Barcelona Attacks: India has Cause for Disquiet
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Issue Courtesy: IDSA | Date : 16 Sep , 2017

The cover of the second issue of ISIS’s Rumaiyah magazine. Source: MEMRI

Mohammad Adnani, the erstwhile spokesman of the Islamic State in Iraq and Syria (ISIS) and Tunisian cleric Abu Muqatil, one of the main ISIS ideologues, were killed in 2014 and 2016 respectively. The reach of their ideology however has stretched across continents to influence jihadi attacks across the globe. Adnani’s call to the jihadis issued in May 2014, ‘If you can kill a disbelieving American or European — especially the spiteful and filthy French — or an Australian, or a Canadian, or any other disbeliever from the disbelievers waging war, including the citizens of the countries that entered into a coalition against the Islamic State, then rely upon Allah, and kill him in any manner or way, however it may be’, has been re-tweeted over half a million times.1

This message was initially given through the ISIS mouthpiece Dabiq, and was followed up with a quotation from the ‘Verse of the Sword’ (‘Ayat as Sayf’) calling for violence against the Kufr (unbeliever).2

Adnani coupled this with the last verse that was spoken by Prophet Muhammad before he died — ‘Fear the day when you shall be returned to Allah, then each soul shall pay what it has earned’. These statements were oft repeated in sermons by Abu Muqatil, who headed the ISIS unit training suicide bombers and captive children in Mosul. His discourses in the ISIS e-magazine Dabiq3 has had considerable reach, and are a recurring theme in the magazine’s successor, the Rumiyah. In the second edition of the Rumaiyah, under the title ‘Just Terror Tactics’, the ideologue advised cadres to ‘choose a target … like hunting prey’, adding that Kufr could be killed on beaches, sidewalks, nightclubs etc. The message was accompanied by graphic images, including of child assassins.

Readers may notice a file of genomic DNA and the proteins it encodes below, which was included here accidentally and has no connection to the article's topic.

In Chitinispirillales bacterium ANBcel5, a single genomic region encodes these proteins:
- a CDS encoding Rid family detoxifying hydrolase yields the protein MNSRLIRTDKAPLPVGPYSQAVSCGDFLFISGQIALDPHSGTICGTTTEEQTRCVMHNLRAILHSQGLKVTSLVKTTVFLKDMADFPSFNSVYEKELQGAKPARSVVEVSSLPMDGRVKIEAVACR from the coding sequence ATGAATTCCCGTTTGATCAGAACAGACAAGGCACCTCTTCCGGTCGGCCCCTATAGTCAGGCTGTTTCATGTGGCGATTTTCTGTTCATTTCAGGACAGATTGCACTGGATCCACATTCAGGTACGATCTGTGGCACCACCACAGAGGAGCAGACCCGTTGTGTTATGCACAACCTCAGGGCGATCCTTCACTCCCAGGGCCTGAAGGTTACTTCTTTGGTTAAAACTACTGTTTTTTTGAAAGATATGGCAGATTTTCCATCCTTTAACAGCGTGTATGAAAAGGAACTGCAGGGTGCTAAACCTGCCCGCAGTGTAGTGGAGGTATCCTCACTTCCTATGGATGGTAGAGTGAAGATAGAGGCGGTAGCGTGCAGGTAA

Also, there are now frequently coordinated messages by the ISIS and the al Qaeda on the issue of targeting the Kufr, an example being the message sent out by Hamza bin Laden, son of Osama bin Laden, the upcoming youth star of the group. He exhorted his followers (’the faithful’) in May 2017 thus: ‘Smash his head with a rock, or slaughter him with a knife, or run him over with your car, or throw him down from a high place, or choke him, or poison him’.4

Hamza further claimed to have a network of affiliates around the world which includes the Taliban, the al Qaida in the Indian Sub-Continent and ex-Hizbul Mujahideen, Kashmiri terrorist Zakir Musa’s new group ‘Ansar Ghazwatul Hind’.6 The ideology of the Ghazwatul Hind goes beyond separatism and calls for the primacy of Islam, and concerted action with international Islamic extremist movements. Separatist leaders and local political parties in Kashmir are claiming that Zakir Musa’s call has had little resonance in the valley; a claim which is however open to question. The Salafi/Jihadi content in Ghazwatul Hind’s messages have influenced Friday sermons and Qutbahs in the valley which are getting increasingly recidivist. They are swerving away from the traditional Sufi culture into expositions on the absolute supremacy of the Quran and the need for violent initiatives to establish the same.

Such sermons, in tandem with powerful images of carnage perpetrated by terrorists in Europe, are contributing dangerously towards radicalising the youth. A concurrent trend can be seen even with young women, when school girls and college students get involved in anti-government activities, and messages by Asiya Andrabi, the head of the ‘Dukhtaran e-Millat’, which espouses extreme Salafism, and violent Islam, has a cognisable fan following in the valley.7 This is an emerging problem not just in Kashmir, but in several vulnerable pockets of the country.